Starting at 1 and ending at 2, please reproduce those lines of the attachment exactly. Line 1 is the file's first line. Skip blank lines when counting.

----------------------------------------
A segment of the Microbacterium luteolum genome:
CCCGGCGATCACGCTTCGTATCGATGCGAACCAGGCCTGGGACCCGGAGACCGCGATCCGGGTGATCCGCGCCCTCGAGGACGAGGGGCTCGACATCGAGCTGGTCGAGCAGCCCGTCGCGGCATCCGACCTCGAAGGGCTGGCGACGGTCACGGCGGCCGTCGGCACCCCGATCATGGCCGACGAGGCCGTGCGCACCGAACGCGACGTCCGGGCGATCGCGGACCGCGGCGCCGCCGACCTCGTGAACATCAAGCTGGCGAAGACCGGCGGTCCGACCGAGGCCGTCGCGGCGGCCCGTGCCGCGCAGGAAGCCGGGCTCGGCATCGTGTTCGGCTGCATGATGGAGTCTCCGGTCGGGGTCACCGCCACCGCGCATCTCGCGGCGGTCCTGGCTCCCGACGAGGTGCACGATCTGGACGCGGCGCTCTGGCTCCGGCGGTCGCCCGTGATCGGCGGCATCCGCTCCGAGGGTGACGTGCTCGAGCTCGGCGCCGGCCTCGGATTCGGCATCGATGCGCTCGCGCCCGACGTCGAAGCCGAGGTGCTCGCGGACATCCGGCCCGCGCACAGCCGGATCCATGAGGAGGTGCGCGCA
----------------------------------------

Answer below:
A segment of the Microbacterium luteolum genome:
CCCGGCGATCACGCTTCGTATCGATGCGAACCAGGCCTGGGACCCGGAGACCGCGATCCGGGTGATCCGCGCCCTCGAGGACGAGGGGCTCGACATCGAGCTGGTCGAGCAGCCCGTCGCGGCATCCGACCTCGAAGGGCTGGCGACGGTCACGGCGGCCGTCGGCACCCCGATCATGGCCGACGAGGCCGTGCGCACCGAACGCGACGTCCGGGCGATCGCGGACCGCGGCGCCGCCGACCTCGTGAACATCAAGCTGGCGAAGACCGGCGGTCCGACCGAGGCCGTCGCGGCGGCCCGTGCCGCGCAGGAAGCCGGGCTCGGCATCGTGTTCGGCTGCATGATGGAGTCTCCGGTCGGGGTCACCGCCACCGCGCATCTCGCGGCGGTCCTGGCTCCCGACGAGGTGCACGATCTGGACGCGGCGCTCTGGCTCCGGCGGTCGCCCGTGATCGGCGGCATCCGCTCCGAGGGTGACGTGCTCGAGCTCGGCGCCGGCCTCGGATTCGGCATCGATGCGCTCGCGCCCGACGTCGAAGCCGAGGTGCTCGCGGACATCCGGCCCGCGCACAGCCGGATCCATGAGGAGGTGCGCGCA